Five Points, Vol. 21, No. 3
The Marble Hour
IN MEMORIAM GERALD STERN (1925–2022)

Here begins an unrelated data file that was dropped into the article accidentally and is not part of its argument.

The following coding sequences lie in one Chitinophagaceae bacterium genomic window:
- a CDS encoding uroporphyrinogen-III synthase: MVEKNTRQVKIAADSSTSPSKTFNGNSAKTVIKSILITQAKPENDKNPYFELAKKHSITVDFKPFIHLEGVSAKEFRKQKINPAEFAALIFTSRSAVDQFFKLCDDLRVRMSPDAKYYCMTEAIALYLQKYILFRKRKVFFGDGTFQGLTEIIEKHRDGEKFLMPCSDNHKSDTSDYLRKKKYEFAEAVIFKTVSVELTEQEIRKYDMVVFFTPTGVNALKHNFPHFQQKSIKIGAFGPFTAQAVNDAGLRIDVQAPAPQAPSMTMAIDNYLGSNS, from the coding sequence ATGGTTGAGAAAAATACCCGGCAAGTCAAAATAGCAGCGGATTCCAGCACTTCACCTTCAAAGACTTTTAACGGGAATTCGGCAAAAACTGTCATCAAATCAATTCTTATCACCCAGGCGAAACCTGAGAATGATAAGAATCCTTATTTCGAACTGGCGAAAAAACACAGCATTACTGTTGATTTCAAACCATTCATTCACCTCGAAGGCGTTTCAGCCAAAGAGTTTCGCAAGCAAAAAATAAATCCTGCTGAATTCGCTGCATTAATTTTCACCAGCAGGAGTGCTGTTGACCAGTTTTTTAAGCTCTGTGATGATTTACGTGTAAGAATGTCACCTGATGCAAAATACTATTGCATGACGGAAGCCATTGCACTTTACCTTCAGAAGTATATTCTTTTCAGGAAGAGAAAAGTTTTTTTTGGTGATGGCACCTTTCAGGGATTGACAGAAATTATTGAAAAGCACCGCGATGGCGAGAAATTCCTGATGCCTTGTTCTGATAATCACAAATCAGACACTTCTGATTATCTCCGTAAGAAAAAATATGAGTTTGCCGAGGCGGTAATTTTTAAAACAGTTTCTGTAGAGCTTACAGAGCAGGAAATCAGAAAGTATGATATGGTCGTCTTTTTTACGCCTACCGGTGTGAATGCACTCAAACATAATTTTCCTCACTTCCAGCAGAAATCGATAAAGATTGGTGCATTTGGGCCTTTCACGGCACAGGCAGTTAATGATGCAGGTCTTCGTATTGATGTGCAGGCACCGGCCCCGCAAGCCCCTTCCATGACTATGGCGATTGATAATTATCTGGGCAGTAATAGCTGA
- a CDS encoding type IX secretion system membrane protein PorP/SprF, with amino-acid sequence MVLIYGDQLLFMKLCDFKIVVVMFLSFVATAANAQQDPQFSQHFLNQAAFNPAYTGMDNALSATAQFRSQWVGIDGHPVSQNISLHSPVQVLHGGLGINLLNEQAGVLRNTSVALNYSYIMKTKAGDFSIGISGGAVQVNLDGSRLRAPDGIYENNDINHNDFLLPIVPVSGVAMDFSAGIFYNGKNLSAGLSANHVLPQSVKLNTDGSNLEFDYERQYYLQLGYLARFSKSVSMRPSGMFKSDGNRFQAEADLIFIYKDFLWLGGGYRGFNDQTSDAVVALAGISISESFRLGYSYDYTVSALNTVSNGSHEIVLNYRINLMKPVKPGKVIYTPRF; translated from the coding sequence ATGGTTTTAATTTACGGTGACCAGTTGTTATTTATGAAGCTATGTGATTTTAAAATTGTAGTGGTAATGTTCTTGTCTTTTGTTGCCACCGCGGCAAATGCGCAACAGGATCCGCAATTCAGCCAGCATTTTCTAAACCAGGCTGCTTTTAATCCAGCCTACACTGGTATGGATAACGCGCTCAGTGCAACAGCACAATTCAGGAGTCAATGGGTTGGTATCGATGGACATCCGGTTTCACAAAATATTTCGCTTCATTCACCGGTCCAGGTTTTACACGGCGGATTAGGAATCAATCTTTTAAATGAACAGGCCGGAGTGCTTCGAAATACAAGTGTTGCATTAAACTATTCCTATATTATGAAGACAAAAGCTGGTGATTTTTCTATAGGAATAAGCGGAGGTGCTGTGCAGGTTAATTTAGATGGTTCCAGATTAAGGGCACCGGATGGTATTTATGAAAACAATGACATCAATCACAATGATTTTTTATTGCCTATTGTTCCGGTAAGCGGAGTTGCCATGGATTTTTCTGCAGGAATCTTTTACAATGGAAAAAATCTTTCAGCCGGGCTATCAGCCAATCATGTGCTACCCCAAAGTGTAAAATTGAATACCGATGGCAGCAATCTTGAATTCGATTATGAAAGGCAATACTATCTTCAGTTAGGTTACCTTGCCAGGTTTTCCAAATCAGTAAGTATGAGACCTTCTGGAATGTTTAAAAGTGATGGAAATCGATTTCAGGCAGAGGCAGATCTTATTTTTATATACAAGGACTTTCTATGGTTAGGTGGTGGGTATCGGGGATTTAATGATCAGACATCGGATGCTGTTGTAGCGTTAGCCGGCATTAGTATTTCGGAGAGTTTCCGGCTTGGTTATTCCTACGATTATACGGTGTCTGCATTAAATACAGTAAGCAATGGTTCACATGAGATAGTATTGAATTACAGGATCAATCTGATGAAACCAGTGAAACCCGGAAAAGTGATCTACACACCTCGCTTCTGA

Ever since I read “96 Vandam” in my powder-blue room in Stanley Diamond’s third-story walkup on 110th, I’ve wanted to shield my eyes from the greasy sun and listen to the great architects and masons— katydids and tree frogs—erect the walls of summer, I’ve wanted to tell the ashen squirrels about a knot of loss that tightens, day by day, halfway down my throat,and ask how they cope with their own erasures, swooping soundlessly, razor-beaked, shaped like angels. If they talk about kissing each other with the small, furred mouths of their wounds, if they speak with the torn lips of immigrant Ukrainian Jews, then I will phone up Jerry and tell him of the rapture that swallowed me whole one winter morning in Brigantine, New Jersey, when I felt a horse’s legs inside my legs, next to the green sea-light, and galloped until my hoofmarks joined the countless forgotten memories of sand. I know what he would tell me in his deerhorn-velvet wisdom, mistaking me for one of his rotten angels—Gilbert, say—calling collect again in the middle of the night, botching the time zones, from Limbo. Jack, he’d say, it isn’t until you find the latch that unlocks the ribs and liberates the lungs, until you stare into and through the gray stones of your own eyes, it’s not until you break out of a thick wood into a clearing, and stand on the bank of a lake—mirror under blue-black silk— that you’ll understand why I lugged around a mattress in that poem years ago, why I haul it still, in my 96th year, from home to grocery to P.O. box and back. It wasn’t because I was running experiments on the sexual energy harnessed from dreaming in motion, street to street, and it wasn’t because I’d seen and been too many ghosts by then, and needed the security of metal springs and foam. It was because I tried to heft the piano and almost broke myself, and because in every person’s life there comes a time, one hour, that is cast in a pose of either freedom or constraint—a marble hour with shoulders thrust back, arms flung out, or wrenched in contortions of woe. In the right light, that hour can take on life, and with the right ten-pound, hickory-handled sledge it can be hammered to bits. My hour wanted bashing and I knew, if I could finish the job, I’d need a place to crash.